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The real estate path
Fortunes have been made using the leverage of real estate, accessible to most "regular" people.
April 15, 2005: 2:25 PM EDT
By David Futrelle, Jon Birger, Pat Regnier, MONEY Magazine
Getting rich in America

NEW YORK (MONEY Magazine) - The appeal of real estate is simple: It's one area where regular people can get a significant amount of investment leverage.

If you have decent credit and $20,000 to put down, you shouldn't have much trouble getting a mortgage for $100,000. Invest that money wisely -- in a home whose value appreciates, or a rental property that produces net income -- and you can reap a big profit from a modest outlay. No wonder that almost a quarter of all home purchases are now done for investment purposes, according to the National Association of Realtors.

Fortunes have been made. Lisa Van Deusen arrived from Vietnam with her parents in 1978. The family was virtually penniless. Her mother worked as a seamstress, while her father worked on an assembly line building electronic components. "We lived on rice and soy sauce for a while," she says.

Van Deusen, now 31, started out as a real estate broker after college (education, remember?). Then she and her fiancÚ (now husband) Todd started buying and selling for themselves. Along the way, they've accumulated property worth $5 million, in which they have about 40 percent equity.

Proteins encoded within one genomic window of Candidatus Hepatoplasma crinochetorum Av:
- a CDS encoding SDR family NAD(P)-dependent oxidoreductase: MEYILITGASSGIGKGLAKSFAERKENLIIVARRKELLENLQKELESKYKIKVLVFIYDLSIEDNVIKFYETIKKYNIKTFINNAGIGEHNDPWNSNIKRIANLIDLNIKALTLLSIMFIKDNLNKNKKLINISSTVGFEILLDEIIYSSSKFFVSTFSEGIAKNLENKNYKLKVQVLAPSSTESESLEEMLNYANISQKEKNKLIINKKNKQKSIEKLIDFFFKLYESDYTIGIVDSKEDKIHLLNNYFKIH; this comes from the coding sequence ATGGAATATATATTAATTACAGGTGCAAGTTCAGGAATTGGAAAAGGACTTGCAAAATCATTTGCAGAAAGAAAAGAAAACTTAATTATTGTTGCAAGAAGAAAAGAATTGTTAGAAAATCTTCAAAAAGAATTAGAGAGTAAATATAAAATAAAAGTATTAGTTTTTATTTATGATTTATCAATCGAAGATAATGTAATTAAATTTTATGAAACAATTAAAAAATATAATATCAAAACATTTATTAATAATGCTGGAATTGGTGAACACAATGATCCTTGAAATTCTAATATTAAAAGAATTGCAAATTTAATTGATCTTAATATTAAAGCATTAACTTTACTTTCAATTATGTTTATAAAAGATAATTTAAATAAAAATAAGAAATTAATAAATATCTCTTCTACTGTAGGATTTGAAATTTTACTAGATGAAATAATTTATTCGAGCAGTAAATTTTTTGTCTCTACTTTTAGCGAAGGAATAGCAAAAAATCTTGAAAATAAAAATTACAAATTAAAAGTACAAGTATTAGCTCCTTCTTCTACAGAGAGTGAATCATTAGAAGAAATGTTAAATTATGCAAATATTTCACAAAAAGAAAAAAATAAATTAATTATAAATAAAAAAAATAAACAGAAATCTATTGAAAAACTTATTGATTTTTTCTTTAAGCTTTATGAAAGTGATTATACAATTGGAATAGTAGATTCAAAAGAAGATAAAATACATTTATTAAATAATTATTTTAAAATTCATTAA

Their first deal in 2000 started as a home purchase. The couple scraped together $25,000 to put down on a $230,000 condominium in northern California. When Todd got a job in Santa Barbara, they sold the condo for about $400,000.

Van Deusen used the proceeds to wipe out her credit-card debt, pay for her wedding and buy a 1996 Lexus. That left her with $50,000 that she and her husband used to buy a condo in Santa Barbara. Within a year its value rose $125,000.

The couple then borrowed against their equity in the property to buy more. Now they own six single-family homes, a triplex in Arizona and at press time were closing on a 30-unit rental property in upstate New York. They're also looking for opportunities in Texas and Oklahoma.

"Basically I had $50,000, and I've been playing with the bank's money," she says.

The flip side of making a fortune, of course, is losing your shirt. Rising home values have made real estate today's "obvious" path to wealth. In 1999, tech stocks were this "obvious." No one wants to learn that lesson twice.

Rising interest rates can knock a big chunk off the value of any property you buy today, especially in an overheated market. If that happens, can you afford to sit on that investment for five or 10 years until the real estate market comes back?

Van Deusen says that for the last few years she and her husband just bought whenever and whatever they could. But about a year ago, after they sat down with a financial planner and looked at what they had, they began to diversify by property type and location, as well as by asset class, purchasing those investments of yesteryear -- stocks and bonds -- for the first time.

Next in the road to riches: Being your own boss

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